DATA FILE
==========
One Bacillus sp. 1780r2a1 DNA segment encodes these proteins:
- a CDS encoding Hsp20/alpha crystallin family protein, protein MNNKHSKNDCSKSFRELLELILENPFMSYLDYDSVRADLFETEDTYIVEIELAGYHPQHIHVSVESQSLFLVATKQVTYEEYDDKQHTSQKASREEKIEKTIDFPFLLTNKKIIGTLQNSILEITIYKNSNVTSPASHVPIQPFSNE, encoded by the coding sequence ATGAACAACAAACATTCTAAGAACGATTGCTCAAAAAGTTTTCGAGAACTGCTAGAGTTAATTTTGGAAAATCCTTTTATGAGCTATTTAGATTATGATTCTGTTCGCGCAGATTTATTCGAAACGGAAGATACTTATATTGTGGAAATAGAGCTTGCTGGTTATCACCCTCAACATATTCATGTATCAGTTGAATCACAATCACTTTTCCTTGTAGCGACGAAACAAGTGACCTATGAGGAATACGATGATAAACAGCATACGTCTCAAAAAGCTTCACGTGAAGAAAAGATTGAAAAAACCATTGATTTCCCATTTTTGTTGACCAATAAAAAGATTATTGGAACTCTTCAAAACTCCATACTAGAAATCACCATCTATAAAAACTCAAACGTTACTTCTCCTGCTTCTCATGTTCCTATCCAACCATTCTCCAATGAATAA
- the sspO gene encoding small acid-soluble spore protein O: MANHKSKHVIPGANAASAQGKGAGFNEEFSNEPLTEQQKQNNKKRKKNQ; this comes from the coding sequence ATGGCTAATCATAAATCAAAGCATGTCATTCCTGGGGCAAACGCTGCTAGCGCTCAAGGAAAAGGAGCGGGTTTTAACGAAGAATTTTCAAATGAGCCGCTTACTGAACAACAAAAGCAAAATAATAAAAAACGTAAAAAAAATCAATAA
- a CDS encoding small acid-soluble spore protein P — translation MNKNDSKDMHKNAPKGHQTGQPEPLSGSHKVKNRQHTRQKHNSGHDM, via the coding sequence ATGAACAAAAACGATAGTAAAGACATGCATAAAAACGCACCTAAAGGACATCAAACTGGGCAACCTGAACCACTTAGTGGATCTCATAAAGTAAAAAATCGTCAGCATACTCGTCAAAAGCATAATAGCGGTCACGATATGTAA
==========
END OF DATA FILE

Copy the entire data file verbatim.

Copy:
One Bacillus sp. 1780r2a1 DNA segment encodes these proteins:
- a CDS encoding Hsp20/alpha crystallin family protein, protein MNNKHSKNDCSKSFRELLELILENPFMSYLDYDSVRADLFETEDTYIVEIELAGYHPQHIHVSVESQSLFLVATKQVTYEEYDDKQHTSQKASREEKIEKTIDFPFLLTNKKIIGTLQNSILEITIYKNSNVTSPASHVPIQPFSNE, encoded by the coding sequence ATGAACAACAAACATTCTAAGAACGATTGCTCAAAAAGTTTTCGAGAACTGCTAGAGTTAATTTTGGAAAATCCTTTTATGAGCTATTTAGATTATGATTCTGTTCGCGCAGATTTATTCGAAACGGAAGATACTTATATTGTGGAAATAGAGCTTGCTGGTTATCACCCTCAACATATTCATGTATCAGTTGAATCACAATCACTTTTCCTTGTAGCGACGAAACAAGTGACCTATGAGGAATACGATGATAAACAGCATACGTCTCAAAAAGCTTCACGTGAAGAAAAGATTGAAAAAACCATTGATTTCCCATTTTTGTTGACCAATAAAAAGATTATTGGAACTCTTCAAAACTCCATACTAGAAATCACCATCTATAAAAACTCAAACGTTACTTCTCCTGCTTCTCATGTTCCTATCCAACCATTCTCCAATGAATAA
- the sspO gene encoding small acid-soluble spore protein O: MANHKSKHVIPGANAASAQGKGAGFNEEFSNEPLTEQQKQNNKKRKKNQ; this comes from the coding sequence ATGGCTAATCATAAATCAAAGCATGTCATTCCTGGGGCAAACGCTGCTAGCGCTCAAGGAAAAGGAGCGGGTTTTAACGAAGAATTTTCAAATGAGCCGCTTACTGAACAACAAAAGCAAAATAATAAAAAACGTAAAAAAAATCAATAA
- a CDS encoding small acid-soluble spore protein P — translation MNKNDSKDMHKNAPKGHQTGQPEPLSGSHKVKNRQHTRQKHNSGHDM, via the coding sequence ATGAACAAAAACGATAGTAAAGACATGCATAAAAACGCACCTAAAGGACATCAAACTGGGCAACCTGAACCACTTAGTGGATCTCATAAAGTAAAAAATCGTCAGCATACTCGTCAAAAGCATAATAGCGGTCACGATATGTAA